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Smoking habit changes and body weight: causal estimates from the British Household Panel Survey

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  • Pieroni, Luca
  • Salmasi, Luca

Abstract

This paper evaluates the causal relationship between smoking and body weight through two waves (2004-2006) of the British Household Panel Survey. We model the effect of changes in smoking habits, such as quitting or reducing, and account for the heterogeneous responses of individuals located at different points of the body mass distribution by quantile regression. We investigate the robustness of our results by means of a large set of control groups and the application of an instrumental variable (IV) estimator. Our results reveal the positive effect of quitting smoking on weight changes, which is also found to increase in the highest quantiles, whereas the decision to reduce smoking does not affect body weight. Lastly, cost-benefit analysis reveals that quitting smoking implies savings for the National Health Service which are much larger than the costs associated with increased obesity.

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Bibliographic Info

Paper provided by University Library of Munich, Germany in its series MPRA Paper with number 43465.

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Date of creation: 10 Dec 2012
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Handle: RePEc:pra:mprapa:43465

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Keywords: Body Mass Index; Overweight and Obesity; QTE; Instrumental Variable; Quantile regression;

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  1. Shin-Yi Chou & Michael Grossman & Henry Saffer, 2002. "An Economic Analysis of Adult Obesity: Results from the Behavioral Risk Factor Surveillance System," NBER Working Papers 9247, National Bureau of Economic Research, Inc.
  2. Cawley, John & Markowitz, Sara & Tauras, John, 2004. "Lighting up and slimming down: the effects of body weight and cigarette prices on adolescent smoking initiation," Journal of Health Economics, Elsevier, Elsevier, vol. 23(2), pages 293-311, March.
  3. Emilia Del Bono & Daniela Vuri, 2008. "Job Mobility and the Gender Wage Gap in Italy," CESifo Working Paper Series 2435, CESifo Group Munich.
  4. Gary S. Becker & Kevin M. Murphy, 1986. "A Theory of Rational Addiction," University of Chicago - George G. Stigler Center for Study of Economy and State, Chicago - Center for Study of Economy and State 41, Chicago - Center for Study of Economy and State.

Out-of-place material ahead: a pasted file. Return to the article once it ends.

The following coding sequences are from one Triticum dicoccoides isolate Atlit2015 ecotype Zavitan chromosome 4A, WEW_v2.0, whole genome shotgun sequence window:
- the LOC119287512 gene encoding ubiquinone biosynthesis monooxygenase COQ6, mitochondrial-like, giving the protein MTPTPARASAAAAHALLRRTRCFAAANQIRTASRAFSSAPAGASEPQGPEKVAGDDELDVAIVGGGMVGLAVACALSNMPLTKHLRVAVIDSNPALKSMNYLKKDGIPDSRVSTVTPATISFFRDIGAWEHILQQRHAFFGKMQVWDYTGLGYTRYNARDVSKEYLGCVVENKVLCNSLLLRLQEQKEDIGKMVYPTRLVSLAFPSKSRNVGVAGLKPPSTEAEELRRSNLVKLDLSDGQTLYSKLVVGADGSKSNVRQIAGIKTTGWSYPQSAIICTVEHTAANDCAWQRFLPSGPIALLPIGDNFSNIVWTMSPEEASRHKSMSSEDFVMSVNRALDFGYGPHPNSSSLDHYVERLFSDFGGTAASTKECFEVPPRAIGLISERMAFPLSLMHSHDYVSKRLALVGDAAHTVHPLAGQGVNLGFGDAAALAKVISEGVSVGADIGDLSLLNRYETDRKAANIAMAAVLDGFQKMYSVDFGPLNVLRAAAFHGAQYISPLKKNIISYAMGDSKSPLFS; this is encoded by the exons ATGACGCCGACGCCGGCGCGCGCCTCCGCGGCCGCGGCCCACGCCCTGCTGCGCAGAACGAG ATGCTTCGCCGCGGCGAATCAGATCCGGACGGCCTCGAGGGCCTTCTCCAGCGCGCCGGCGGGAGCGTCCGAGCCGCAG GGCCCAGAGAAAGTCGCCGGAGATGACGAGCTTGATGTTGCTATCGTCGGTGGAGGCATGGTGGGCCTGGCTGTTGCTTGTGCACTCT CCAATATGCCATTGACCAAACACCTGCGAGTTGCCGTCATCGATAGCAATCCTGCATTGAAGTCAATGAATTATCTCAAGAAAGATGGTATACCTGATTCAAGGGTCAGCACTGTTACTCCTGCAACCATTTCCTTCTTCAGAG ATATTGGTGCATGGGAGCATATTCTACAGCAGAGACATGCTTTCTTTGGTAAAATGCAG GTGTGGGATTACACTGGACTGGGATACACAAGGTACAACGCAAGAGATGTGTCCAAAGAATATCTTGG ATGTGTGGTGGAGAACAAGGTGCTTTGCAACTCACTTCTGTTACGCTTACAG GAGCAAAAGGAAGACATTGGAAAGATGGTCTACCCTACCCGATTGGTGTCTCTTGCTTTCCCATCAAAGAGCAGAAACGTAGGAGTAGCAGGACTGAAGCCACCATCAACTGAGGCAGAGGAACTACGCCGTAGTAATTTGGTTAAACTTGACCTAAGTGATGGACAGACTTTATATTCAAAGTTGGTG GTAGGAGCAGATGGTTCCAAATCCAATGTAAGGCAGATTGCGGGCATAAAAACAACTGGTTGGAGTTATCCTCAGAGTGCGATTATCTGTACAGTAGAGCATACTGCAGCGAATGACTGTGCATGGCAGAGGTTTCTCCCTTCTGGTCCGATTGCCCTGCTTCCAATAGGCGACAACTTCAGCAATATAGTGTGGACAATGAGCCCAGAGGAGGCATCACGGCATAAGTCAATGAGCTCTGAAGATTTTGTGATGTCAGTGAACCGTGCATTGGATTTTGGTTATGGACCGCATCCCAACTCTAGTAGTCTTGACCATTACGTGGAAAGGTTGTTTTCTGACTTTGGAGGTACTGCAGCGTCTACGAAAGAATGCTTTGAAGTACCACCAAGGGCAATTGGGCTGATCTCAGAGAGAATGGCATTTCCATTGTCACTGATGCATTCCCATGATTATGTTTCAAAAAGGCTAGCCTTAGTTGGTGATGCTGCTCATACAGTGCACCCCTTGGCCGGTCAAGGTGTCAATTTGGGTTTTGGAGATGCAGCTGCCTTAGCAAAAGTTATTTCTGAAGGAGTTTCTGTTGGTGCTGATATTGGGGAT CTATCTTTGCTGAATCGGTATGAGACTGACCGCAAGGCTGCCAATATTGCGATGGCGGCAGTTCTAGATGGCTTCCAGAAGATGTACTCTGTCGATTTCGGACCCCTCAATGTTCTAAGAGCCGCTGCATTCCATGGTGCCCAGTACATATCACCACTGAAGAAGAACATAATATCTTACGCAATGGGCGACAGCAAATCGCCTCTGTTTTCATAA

5. Baltagi, Badi H & Griffin, James M, 2001. "The Econometrics of Rational Addiction: The Case of Cigarettes," Journal of Business & Economic Statistics, American Statistical Association, American Statistical Association, vol. 19(4), pages 449-54, October.
  6. Gruber, Jonathan & Frakes, Michael, 2006. "Does falling smoking lead to rising obesity?," Journal of Health Economics, Elsevier, Elsevier, vol. 25(2), pages 183-197, March.
  7. Courtemanche, Charles, 2009. "Rising cigarette prices and rising obesity: Coincidence or unintended consequence?," Journal of Health Economics, Elsevier, Elsevier, vol. 28(4), pages 781-798, July.
  8. Orley Ashenfelter & David Card, 1984. "Using the Longitudinal Structure of Earnings to Estimate the Effect of Training Programs," NBER Working Papers 1489, National Bureau of Economic Research, Inc.
  9. Pieroni, Luca & Salmasi, Luca, 2012. "Does cigarette smoking affect body weight? causal estimates from the clean indoor air law discontinuity," MPRA Paper 38338, University Library of Munich, Germany.
  10. David Aristei & Luca Pieroni, 2007. "Habits, Complementarities and Heterogenenity in Alcohol and Tobacco Demand: A Multivariate Dynamic Model," Working Papers, University of Verona, Department of Economics 38, University of Verona, Department of Economics.
  11. James Nonnemaker & Eric Finkelstein & Mark Engelen & Thomas Hoerger & Matthew Farrelly, 2009. "Have Efforts To Reduce Smoking Really Contributed To The Obesity Epidemic?," Economic Inquiry, Western Economic Association International, vol. 47(2), pages 366-376, 04.
  12. Liu, Feng & Zhang, Ning & Cheng, Kai-Wen & Wang, Hua, 2010. "Reduced smoking and rising obesity: Does smoking ban in the workplace matter?," Economics Letters, Elsevier, Elsevier, vol. 108(3), pages 249-252, September.
  13. Koenker, Roger W & Bassett, Gilbert, Jr, 1978. "Regression Quantiles," Econometrica, Econometric Society, Econometric Society, vol. 46(1), pages 33-50, January.
  14. Charles L. Baum, 2009. "The effects of cigarette costs on BMI and obesity," Health Economics, John Wiley & Sons, Ltd., vol. 18(1), pages 3-19.
  15. Michael T. French & Edward C. Norton & Hai Fang & Johanna Catherine Maclean, 2010. "Alcohol consumption and body weight," Health Economics, John Wiley & Sons, Ltd., vol. 19(7), pages 814-832.
  16. Amanda E. Kowalski, 2009. "Censored Quantile Instrumental Variable Estimates of the Price Elasticity of Expenditure on Medical Care," NBER Working Papers 15085, National Bureau of Economic Research, Inc.
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